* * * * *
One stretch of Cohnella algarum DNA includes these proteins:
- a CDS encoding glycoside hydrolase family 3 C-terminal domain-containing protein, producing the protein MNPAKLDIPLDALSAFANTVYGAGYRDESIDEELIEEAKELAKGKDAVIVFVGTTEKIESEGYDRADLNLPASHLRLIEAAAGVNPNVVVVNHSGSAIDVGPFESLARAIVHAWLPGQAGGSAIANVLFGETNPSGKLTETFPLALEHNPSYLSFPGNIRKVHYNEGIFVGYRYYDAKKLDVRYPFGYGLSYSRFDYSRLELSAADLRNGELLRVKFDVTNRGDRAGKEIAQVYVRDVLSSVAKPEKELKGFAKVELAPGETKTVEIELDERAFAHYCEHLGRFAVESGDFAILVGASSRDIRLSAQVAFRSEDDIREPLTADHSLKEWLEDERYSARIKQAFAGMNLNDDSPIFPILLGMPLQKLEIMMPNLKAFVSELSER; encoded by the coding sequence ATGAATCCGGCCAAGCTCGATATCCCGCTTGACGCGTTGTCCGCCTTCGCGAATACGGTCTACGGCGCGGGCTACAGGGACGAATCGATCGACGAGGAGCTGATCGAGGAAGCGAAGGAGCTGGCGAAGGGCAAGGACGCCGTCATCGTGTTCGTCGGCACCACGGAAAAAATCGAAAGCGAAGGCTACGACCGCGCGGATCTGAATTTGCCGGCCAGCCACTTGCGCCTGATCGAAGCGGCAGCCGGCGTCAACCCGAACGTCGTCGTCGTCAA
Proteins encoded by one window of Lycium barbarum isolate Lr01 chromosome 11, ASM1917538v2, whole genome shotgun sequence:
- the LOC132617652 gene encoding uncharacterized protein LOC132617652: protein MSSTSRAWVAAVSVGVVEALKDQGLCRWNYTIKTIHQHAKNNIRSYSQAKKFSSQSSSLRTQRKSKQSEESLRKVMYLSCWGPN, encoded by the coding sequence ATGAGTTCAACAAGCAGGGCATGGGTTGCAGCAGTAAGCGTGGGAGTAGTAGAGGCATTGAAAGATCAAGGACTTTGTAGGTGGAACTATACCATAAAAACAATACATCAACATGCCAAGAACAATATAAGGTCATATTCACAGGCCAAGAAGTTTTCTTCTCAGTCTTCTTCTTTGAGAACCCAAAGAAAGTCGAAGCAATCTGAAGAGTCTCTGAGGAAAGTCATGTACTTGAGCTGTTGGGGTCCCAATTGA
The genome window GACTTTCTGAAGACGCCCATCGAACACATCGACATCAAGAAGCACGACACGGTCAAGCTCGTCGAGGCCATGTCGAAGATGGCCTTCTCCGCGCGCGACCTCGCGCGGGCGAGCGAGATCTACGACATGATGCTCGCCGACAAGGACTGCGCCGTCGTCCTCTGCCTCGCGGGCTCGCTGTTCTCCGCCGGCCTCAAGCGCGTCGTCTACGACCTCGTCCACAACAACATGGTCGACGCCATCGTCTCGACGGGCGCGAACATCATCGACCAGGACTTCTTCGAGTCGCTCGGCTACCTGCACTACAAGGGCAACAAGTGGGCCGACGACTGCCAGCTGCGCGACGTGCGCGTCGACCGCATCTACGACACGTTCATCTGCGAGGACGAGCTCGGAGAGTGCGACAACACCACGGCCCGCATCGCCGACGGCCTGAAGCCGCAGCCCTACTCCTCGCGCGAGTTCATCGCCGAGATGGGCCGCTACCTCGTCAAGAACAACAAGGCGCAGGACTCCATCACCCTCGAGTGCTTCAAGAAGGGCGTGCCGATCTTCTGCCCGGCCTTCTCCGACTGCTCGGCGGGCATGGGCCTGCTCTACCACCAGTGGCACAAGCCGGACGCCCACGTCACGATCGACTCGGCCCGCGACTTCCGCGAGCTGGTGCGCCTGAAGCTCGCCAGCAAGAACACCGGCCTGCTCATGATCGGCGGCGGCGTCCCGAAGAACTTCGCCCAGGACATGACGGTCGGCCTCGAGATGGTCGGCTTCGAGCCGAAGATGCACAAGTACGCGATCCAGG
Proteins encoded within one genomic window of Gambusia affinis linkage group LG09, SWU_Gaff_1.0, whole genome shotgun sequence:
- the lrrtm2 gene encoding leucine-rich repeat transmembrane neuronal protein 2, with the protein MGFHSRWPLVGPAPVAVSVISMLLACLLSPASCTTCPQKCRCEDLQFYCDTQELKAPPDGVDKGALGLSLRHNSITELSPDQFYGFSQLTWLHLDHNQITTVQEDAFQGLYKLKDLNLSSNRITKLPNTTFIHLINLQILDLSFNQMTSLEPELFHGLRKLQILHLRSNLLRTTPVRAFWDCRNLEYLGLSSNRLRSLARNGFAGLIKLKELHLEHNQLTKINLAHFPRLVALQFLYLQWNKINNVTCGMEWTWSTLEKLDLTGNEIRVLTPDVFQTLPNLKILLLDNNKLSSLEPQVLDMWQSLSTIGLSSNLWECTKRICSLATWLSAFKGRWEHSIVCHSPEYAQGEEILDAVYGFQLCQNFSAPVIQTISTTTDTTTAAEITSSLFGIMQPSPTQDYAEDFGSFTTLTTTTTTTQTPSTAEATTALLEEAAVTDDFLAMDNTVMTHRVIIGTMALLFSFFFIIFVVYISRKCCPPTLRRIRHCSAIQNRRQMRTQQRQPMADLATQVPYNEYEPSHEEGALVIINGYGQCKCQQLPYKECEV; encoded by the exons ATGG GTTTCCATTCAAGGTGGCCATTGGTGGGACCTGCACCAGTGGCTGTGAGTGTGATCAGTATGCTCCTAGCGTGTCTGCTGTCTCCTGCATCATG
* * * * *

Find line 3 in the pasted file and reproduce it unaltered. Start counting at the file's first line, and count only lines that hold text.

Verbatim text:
Proteins encoded by one window of Lycium barbarum isolate Lr01 chromosome 11, ASM1917538v2, whole genome shotgun sequence: